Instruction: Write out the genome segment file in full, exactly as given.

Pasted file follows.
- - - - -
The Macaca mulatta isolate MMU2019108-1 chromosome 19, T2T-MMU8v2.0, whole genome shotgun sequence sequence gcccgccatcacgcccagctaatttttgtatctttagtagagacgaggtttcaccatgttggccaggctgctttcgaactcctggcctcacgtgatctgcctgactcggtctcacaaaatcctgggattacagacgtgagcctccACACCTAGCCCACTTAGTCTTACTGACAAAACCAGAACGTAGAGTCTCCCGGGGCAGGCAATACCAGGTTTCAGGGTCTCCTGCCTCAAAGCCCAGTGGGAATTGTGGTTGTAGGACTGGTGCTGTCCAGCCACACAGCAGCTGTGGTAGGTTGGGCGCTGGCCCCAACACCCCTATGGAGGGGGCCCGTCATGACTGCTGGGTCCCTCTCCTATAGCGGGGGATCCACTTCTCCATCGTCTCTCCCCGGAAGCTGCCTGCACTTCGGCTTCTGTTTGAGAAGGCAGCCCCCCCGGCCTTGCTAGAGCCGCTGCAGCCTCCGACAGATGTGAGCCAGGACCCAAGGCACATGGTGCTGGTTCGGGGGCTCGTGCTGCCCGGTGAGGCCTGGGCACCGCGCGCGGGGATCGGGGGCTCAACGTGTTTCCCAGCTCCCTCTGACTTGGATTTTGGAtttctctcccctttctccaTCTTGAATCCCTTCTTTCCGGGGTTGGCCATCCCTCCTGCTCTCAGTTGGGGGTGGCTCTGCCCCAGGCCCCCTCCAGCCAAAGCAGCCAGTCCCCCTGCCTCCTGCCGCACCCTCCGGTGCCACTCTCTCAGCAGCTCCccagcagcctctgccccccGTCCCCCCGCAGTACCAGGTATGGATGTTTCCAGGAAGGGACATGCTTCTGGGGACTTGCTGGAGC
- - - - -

The Macaca mulatta isolate MMU2019108-1 chromosome 19, T2T-MMU8v2.0, whole genome shotgun sequence sequence gcccgccatcacgcccagctaatttttgtatctttagtagagacgaggtttcaccatgttggccaggctgctttcgaactcctggcctcacgtgatctgcctgactcggtctcacaaaatcctgggattacagacgtgagcctccACACCTAGCCCACTTAGTCTTACTGACAAAACCAGAACGTAGAGTCTCCCGGGGCAGGCAATACCAGGTTTCAGGGTCTCCTGCCTCAAAGCCCAGTGGGAATTGTGGTTGTAGGACTGGTGCTGTCCAGCCACACAGCAGCTGTGGTAGGTTGGGCGCTGGCCCCAACACCCCTATGGAGGGGGCCCGTCATGACTGCTGGGTCCCTCTCCTATAGCGGGGGATCCACTTCTCCATCGTCTCTCCCCGGAAGCTGCCTGCACTTCGGCTTCTGTTTGAGAAGGCAGCCCCCCCGGCCTTGCTAGAGCCGCTGCAGCCTCCGACAGATGTGAGCCAGGACCCAAGGCACATGGTGCTGGTTCGGGGGCTCGTGCTGCCCGGTGAGGCCTGGGCACCGCGCGCGGGGATCGGGGGCTCAACGTGTTTCCCAGCTCCCTCTGACTTGGATTTTGGAtttctctcccctttctccaTCTTGAATCCCTTCTTTCCGGGGTTGGCCATCCCTCCTGCTCTCAGTTGGGGGTGGCTCTGCCCCAGGCCCCCTCCAGCCAAAGCAGCCAGTCCCCCTGCCTCCTGCCGCACCCTCCGGTGCCACTCTCTCAGCAGCTCCccagcagcctctgccccccGTCCCCCCGCAGTACCAGGTATGGATGTTTCCAGGAAGGGACATGCTTCTGGGGACTTGCTGGAGC